Cleaner streets and lanes in Vancouver might be a prime objective of a city proposal for a commercial-waste collection system free of large bins, but getting the containers off municipal property could get messy.
A group of waste-disposal companies is threatening to haul the City of Vancouver before the courts if city council goes through with this scheme, which participating business-improvement associations anticipate will be in place in April.
Patterned after programs in cities such as Kelowna and Seattle, the proposed method involves businesses dividing waste into recyclables and garbage and putting them out in bags for pickup every day, possibly even more than once a day.
Ralph McRae, CEO of Northwest Waste Systems and representative of the Independent Waste Haulers’ Association, explained that the plan will affect contracts between garbage collectors and business clients.
“Those contracts are many years in length,” McRae told the Georgia Straight. “If the city tries to impose some bylaw that makes it more difficult for us to service them, then we’ll have to deal legally with that with the city.”
A January 28 letter from the association to city clerk Syd Baxter noted that waste haulers have been “rebuffed at every turn” in their attempts to seek a dialogue with city officials. “There are simple ways to accomplish what the City wants that will avoid the complexity, cost, litigation, embarrassment and ultimate failure of the Proposed System being pursued by the BIAs [business improvement associations],” the letter stated.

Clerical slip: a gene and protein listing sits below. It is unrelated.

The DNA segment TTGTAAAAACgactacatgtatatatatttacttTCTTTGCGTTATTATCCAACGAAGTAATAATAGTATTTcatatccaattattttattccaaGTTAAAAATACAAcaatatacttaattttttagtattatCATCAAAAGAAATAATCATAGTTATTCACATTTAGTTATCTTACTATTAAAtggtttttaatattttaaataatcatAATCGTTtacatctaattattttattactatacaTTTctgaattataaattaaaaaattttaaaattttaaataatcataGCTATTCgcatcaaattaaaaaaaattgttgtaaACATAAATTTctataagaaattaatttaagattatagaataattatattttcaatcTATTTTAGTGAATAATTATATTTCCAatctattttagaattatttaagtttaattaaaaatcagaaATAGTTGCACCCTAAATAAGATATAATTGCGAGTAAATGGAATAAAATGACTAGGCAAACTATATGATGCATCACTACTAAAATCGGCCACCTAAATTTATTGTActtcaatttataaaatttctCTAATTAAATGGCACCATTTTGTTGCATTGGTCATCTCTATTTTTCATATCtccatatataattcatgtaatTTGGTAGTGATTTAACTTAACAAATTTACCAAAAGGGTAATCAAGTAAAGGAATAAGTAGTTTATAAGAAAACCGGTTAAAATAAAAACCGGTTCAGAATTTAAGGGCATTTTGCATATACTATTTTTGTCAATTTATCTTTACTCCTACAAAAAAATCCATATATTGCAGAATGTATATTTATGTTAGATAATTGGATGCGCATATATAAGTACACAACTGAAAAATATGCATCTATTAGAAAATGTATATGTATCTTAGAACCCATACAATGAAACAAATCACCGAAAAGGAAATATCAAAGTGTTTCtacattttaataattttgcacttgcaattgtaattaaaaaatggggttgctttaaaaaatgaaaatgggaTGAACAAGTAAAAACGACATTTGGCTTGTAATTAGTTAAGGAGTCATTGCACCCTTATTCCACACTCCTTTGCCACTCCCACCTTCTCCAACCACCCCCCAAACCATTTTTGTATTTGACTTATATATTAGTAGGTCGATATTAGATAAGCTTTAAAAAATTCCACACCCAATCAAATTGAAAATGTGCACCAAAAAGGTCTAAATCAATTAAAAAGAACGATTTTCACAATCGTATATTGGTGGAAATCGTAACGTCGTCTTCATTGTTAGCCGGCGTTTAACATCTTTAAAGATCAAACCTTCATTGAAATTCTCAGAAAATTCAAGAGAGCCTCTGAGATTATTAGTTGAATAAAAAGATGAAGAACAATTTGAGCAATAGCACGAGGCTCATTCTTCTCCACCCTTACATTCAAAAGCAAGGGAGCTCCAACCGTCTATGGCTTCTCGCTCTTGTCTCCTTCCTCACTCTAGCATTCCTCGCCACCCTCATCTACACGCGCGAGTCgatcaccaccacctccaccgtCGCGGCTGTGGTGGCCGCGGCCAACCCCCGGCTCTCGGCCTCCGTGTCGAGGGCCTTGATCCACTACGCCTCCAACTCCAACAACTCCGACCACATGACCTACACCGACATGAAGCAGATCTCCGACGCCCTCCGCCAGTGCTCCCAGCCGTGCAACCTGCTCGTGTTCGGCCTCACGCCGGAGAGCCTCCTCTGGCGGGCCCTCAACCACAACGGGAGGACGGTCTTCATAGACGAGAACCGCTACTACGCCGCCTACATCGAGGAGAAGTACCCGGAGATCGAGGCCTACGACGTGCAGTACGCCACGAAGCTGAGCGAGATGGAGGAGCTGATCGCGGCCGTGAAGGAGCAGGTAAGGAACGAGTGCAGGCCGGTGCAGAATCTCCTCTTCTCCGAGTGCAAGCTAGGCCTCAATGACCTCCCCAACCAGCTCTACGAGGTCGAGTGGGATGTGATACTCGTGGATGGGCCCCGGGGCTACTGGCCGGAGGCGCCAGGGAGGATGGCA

On November 29, 2007, city council unanimously approved in principle the implementation of a bin-free commercial-waste-hauling method. BIAs for Downtown Vancouver, Yaletown, the West End, Gastown, and Robson Street have collectively called for bids to operate the planned waste-hauling system. According to the bid package released by the associations in December, there are more than 700 bins currently sitting on city property in the BIAs’ areas. The deadline for submitting bids was January 25.
Charles Gauthier, executive director of the Downtown Vancouver Business Improvement Association, wouldn’t disclose how many companies submitted bids or when the BIAs will select winning bidders. Gauthier noted council has the final say.
“The Dumpsters are on city property, so the city ultimately makes the decisions as to whether or not the Dumpsters are removed, and if they are removed, then what is the system that replaces it?” Gauthier told the Straight.
“If the city decides that Dumpsters aren’t allowed on their property, then the waste-hauling companies are going to find a way to service their clientele that doesn’t involve Dumpsters,” Gauthier said.
Jennifer Sheel, an engineer with the city’s solid-waste-management branch, told the Straight that the
BIAs have to submit a proposal to the city after they have chosen the winning bidders.
McRae said that the planned bag-pickup system will increase garbage fees for businesses by about four to six times. “If the city is not careful, the businesses will have to not only pay for this city-imposed system,” McRae said. “They’ll have to keep paying us under our contracts, which would make it even more ridiculous.”